Are you looking for ways to make your classroom more comfortable? Sometimes, the most unexpected supplies are the ones we feel like we need most, dealing with problems that are specific to our own classroom and needs. I will freely admit, when I was teaching, it was one of the more challenging things I faced, with bleak walls and a classroom that looked similar to a large hospital room. While I had all of these ideas of grandeur, my bank account said otherwise, especially as a new teacher right out of college. Teachers, you are probably shaking your head and giggling some because we have all been there – no one seems to tell us right out of college that items for our classroom are going to come out of our own money. Luckily, it is much easier today to make our classrooms more comfortable for students. Here are some of my experiences and things I wish I had in my own classroom back when I was teaching.
Ways To Get Rid of Bugs
Have you ever had your lesson ruined by annoying bugs? Since the building I taught in was very outdated, it felt like it was impossible to keep my classroom comfortable, especially in the warmer months. Since someone always had a window open, flies and mosquitoes were a constant problem. Nothing is harder than trying to teach US history and having some flavor of flying bug harassing you or your students. Since my classroom was so small, I never felt comfortable using bug spray, which usually ended with me trying to smack bugs with paper or the kids doing something similar, which was always a HUGE distraction.
While we didn’t have many solutions I liked (within my budget) back then, I absolutely love some of the tech out now to make teachers lives better. One of my favorite ways to manage annoying flying bugs -for under $25- is the DynoTrap Flylight. This cool device works by attracting flies with the AtraktaGlo™ UV technology and then trapping with their StickyTech™ paper to stop flies in their tracks. Best of all, it is completely safe, silent and simple for protecting any indoor room without using pesticides, gives off no odors, and is silent (no zapping or buzzing). All you have to do is plug it into the electrical outlet to work.
Sanitary Supply Container in Closet
This is one thing I don’t think anyone wants to talk about – our students being on their time of the month and having nothing they need to get through their day. As a high school teacher, this was one of my most common problems, since my first month of school I never even CONSIDERED this would be a problem. When I talked to other teachers, I found it was something no one was prepared for, and as the only female in my department, many kids felt uncomfortable even asking for help from anyone else. My favorite solution (which my mom actually came up with) was a trade-in container (I used a plastic bin from a discount store). Between classes, girls could go in my closet and get the supplies they needed for the day by trading in school supplies or replacing my supplies the next day. In many cases though, kids traded school supplies, like extra pencils, privately for the supplies they needed without saying a word, avoiding embarrassing situations.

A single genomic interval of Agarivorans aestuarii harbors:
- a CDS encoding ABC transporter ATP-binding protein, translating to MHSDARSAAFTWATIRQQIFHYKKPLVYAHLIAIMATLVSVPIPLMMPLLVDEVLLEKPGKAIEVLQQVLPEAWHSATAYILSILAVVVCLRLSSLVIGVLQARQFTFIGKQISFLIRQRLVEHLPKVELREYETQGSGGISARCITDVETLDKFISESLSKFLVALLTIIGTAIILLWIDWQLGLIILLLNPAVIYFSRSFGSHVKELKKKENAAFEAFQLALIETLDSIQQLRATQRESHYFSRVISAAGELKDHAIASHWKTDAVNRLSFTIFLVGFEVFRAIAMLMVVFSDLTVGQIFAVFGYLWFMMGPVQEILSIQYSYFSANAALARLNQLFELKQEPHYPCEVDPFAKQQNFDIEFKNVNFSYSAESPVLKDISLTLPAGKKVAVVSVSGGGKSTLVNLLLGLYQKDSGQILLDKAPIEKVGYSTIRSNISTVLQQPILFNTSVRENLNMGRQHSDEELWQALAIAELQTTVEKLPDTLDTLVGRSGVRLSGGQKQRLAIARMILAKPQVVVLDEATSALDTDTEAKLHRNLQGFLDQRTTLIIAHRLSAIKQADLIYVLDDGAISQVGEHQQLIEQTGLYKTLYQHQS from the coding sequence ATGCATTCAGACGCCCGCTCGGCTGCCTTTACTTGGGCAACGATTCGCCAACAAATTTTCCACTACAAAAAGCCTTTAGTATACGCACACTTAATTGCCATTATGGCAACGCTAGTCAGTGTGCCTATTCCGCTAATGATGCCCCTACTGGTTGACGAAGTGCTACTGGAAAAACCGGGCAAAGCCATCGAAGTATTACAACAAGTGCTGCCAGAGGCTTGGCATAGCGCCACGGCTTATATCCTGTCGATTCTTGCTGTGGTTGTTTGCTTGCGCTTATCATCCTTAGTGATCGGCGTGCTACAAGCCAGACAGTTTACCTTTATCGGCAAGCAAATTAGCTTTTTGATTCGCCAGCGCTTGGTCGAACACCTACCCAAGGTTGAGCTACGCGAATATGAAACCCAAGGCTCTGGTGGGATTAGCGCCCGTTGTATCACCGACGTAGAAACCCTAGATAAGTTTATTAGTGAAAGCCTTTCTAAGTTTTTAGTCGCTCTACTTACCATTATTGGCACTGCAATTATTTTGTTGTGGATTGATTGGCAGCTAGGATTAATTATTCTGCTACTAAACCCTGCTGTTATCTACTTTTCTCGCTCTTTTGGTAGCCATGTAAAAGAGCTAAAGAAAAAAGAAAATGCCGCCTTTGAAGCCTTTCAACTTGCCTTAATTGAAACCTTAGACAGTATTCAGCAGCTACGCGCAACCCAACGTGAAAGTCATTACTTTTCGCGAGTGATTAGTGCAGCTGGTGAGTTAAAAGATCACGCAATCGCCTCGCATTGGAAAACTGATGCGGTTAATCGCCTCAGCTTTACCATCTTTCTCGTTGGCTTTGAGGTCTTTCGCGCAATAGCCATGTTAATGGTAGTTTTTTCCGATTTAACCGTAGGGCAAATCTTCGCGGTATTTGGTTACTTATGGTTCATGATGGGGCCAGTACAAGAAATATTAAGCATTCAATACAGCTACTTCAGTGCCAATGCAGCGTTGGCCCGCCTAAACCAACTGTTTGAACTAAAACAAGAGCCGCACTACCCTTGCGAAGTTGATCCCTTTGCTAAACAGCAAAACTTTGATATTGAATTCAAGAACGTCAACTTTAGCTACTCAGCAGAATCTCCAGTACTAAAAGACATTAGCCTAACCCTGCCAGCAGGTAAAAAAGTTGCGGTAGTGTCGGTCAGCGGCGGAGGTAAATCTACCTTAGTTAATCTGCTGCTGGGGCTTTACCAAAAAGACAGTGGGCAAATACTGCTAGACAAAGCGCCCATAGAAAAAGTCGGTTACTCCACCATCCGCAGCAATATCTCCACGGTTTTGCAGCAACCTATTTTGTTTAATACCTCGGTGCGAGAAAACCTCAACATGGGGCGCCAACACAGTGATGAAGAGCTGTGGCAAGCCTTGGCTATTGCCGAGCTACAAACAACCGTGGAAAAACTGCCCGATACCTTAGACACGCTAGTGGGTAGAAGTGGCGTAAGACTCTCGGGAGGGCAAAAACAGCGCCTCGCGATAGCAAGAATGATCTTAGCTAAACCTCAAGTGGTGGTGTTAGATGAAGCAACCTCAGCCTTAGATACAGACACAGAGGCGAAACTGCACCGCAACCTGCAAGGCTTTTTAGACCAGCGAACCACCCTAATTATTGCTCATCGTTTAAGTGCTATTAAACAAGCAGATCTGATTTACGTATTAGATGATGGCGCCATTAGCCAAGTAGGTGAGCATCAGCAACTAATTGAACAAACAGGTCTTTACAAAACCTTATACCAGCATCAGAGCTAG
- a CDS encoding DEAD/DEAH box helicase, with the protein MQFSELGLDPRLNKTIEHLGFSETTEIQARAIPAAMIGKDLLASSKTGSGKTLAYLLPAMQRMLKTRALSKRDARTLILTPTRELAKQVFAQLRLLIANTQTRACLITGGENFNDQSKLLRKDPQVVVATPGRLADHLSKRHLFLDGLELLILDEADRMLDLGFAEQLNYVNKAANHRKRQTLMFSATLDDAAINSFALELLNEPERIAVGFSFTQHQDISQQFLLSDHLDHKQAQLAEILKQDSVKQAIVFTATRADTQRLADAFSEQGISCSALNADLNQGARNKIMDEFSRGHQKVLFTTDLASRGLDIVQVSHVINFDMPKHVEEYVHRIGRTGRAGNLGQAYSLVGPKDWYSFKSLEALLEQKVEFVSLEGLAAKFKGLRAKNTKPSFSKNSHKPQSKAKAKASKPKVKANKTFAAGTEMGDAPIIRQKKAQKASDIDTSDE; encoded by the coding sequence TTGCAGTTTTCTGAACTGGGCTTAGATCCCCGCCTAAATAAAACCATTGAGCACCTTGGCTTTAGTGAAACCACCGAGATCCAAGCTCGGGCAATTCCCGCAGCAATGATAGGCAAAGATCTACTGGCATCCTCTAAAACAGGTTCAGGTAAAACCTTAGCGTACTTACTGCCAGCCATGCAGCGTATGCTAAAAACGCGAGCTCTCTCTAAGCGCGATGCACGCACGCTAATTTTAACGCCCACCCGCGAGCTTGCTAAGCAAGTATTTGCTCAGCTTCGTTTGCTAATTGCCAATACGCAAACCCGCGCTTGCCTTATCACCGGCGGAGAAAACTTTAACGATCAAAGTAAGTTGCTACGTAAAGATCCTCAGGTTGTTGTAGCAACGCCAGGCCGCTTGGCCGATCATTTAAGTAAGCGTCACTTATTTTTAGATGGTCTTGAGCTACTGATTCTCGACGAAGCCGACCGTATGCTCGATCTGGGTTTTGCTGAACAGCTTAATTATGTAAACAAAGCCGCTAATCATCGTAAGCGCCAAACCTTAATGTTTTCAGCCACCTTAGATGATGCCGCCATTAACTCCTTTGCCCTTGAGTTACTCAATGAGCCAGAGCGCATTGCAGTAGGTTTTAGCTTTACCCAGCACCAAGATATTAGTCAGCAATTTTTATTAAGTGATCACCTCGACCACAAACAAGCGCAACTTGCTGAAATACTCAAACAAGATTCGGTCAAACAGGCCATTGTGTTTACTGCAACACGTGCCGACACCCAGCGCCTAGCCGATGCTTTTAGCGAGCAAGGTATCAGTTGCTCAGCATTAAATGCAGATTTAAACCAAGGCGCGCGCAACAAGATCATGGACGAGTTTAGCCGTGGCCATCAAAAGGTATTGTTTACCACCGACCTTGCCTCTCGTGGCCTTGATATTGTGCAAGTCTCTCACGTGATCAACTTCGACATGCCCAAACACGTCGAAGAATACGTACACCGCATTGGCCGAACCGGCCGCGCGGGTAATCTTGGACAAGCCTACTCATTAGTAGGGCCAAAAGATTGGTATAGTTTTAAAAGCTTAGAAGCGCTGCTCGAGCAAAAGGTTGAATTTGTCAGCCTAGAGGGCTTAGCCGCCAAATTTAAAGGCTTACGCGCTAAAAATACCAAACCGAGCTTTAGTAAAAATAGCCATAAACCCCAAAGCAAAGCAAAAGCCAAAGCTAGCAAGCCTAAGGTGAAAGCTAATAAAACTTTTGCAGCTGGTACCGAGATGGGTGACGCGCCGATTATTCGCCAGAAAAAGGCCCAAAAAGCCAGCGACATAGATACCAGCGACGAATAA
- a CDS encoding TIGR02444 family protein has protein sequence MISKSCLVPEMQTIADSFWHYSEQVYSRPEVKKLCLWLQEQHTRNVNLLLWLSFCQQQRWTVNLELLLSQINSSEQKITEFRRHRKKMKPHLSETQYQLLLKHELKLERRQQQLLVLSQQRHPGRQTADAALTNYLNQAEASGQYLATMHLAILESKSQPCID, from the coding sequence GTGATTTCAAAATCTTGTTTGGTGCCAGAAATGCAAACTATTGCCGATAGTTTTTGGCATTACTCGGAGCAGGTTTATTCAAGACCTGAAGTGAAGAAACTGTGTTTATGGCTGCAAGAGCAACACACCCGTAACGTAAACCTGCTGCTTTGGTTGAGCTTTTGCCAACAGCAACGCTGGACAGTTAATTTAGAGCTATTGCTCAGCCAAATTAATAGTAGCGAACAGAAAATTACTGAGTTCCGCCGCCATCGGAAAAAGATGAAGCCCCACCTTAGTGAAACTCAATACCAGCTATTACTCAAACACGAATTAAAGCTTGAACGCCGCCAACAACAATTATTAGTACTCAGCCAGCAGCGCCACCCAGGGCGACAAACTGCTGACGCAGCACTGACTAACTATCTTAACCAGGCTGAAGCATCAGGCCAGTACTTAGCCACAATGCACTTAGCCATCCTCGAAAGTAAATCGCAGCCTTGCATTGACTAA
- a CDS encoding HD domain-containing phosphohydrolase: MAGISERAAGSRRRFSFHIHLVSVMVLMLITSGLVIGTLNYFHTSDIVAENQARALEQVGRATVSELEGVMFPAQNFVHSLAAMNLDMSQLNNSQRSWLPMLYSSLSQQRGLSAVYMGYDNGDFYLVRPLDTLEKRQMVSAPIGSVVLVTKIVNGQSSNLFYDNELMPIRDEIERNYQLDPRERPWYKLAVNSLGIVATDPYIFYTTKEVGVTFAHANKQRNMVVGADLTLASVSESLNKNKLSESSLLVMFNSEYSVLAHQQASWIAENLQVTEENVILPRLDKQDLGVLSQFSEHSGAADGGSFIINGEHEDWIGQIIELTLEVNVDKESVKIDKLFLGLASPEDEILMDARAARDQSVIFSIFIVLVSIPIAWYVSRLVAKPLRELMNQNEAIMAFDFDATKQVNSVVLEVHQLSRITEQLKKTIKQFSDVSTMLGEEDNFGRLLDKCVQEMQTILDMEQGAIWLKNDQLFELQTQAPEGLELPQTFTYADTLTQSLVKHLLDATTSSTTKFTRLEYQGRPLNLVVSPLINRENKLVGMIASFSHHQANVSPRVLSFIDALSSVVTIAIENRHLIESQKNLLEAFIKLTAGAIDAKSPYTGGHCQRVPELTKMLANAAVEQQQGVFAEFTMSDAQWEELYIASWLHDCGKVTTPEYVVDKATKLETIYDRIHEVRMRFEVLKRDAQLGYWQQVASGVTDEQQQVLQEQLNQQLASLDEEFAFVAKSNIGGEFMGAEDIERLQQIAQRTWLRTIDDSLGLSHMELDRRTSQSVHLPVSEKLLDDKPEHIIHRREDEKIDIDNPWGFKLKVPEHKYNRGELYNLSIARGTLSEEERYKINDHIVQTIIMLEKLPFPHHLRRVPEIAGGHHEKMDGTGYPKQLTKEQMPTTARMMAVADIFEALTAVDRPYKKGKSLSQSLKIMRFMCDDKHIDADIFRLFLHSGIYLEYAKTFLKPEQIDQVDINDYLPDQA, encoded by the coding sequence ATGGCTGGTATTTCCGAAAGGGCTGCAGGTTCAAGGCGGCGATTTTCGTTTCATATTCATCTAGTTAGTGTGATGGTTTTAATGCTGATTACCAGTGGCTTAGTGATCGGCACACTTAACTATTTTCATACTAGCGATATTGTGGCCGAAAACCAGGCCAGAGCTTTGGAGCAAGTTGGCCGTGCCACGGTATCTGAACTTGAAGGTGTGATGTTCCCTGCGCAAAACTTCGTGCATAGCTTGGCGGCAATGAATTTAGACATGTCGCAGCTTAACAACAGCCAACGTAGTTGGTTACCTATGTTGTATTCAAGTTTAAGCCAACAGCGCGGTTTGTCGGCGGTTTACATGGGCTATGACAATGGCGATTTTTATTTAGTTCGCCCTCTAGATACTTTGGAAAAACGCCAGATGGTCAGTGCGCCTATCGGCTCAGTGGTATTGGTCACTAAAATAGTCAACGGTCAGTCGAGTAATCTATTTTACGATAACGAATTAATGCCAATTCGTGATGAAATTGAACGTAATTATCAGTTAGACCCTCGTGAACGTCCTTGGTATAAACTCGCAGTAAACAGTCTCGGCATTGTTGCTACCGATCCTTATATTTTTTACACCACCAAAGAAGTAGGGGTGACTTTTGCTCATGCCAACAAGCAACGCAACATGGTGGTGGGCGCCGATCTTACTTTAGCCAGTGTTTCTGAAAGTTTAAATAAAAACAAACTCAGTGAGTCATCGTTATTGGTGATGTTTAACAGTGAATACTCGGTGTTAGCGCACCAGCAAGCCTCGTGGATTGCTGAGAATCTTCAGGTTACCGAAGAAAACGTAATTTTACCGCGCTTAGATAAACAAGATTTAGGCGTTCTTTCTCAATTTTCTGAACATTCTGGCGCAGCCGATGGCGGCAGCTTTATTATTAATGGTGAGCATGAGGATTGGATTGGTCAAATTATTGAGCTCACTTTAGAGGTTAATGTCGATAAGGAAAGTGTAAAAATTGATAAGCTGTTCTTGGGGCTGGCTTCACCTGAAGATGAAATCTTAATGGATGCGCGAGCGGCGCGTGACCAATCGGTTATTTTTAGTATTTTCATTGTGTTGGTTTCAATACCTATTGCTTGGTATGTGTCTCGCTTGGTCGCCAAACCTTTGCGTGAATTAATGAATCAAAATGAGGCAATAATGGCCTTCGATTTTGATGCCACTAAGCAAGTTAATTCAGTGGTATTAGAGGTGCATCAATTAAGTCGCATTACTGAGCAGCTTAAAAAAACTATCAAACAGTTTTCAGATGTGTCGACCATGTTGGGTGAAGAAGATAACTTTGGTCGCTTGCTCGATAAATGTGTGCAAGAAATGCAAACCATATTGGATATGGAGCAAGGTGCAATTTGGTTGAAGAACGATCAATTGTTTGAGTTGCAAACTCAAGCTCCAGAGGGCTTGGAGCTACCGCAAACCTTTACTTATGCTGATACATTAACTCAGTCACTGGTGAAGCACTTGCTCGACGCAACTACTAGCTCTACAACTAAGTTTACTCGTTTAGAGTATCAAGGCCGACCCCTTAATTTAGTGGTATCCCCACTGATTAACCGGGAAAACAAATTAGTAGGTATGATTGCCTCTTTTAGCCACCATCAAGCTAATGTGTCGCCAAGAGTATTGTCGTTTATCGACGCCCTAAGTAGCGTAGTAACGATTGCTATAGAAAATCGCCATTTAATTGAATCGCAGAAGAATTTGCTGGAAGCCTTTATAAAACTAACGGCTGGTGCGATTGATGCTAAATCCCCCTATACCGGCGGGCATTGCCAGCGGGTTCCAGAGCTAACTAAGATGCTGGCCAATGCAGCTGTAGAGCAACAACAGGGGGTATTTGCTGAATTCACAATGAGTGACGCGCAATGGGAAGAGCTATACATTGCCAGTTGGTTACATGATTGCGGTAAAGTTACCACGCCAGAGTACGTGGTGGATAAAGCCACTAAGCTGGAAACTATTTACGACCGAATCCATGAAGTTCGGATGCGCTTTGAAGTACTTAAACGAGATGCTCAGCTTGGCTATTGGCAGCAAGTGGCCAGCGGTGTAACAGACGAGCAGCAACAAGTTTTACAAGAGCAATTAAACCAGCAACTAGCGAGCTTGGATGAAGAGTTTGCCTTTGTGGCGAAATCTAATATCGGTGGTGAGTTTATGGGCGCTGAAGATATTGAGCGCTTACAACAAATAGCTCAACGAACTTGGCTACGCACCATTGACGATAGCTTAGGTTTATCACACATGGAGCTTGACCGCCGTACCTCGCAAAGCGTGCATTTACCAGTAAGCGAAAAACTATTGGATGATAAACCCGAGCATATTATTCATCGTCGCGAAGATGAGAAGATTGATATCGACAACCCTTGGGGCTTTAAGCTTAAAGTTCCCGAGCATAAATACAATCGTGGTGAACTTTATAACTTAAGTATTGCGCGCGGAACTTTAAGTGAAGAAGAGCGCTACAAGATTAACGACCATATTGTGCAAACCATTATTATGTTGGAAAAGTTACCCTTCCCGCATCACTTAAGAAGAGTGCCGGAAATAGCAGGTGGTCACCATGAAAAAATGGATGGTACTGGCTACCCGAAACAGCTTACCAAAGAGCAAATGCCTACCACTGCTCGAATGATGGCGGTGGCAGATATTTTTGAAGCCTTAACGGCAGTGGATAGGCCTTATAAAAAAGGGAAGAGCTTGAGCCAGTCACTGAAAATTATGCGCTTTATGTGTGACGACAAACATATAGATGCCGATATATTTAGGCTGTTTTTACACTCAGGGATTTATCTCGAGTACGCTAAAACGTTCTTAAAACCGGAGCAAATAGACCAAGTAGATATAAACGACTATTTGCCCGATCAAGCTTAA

Stress Balls or Stuffed Animals
As much as I hate saying this, today’s classroom environment is very stressful. Teachers are expected to teach quickly and strictly to the tests, and it feels like kids never get the chance to be kids. This movement started back when I was still teaching and you could see it take the energy out of kids of all ages. Sometimes, kids just need time to relax, recoup, and deal with the stress. This was actually something I never considered until my Junior Achievement sponsor donated about a dozen stress balls to my classroom. Like most teachers, when I first saw them, I thought they would be nothing but a distraction and my worst nightmare in a star form. Instead, after they talked about stress management, they became one of the best things for my students. Whenever someone felt stressed, they asked for one of the stars and played with it at their desk, out of sight. I later added a container of a variety of stress balls in various shapes, as well as stuffed animals that were used by students to help them distress. It also helped my students be more compassionate, since my teenage students learned quickly that my room was a judgement-free zone and a place where they could relax while they learned.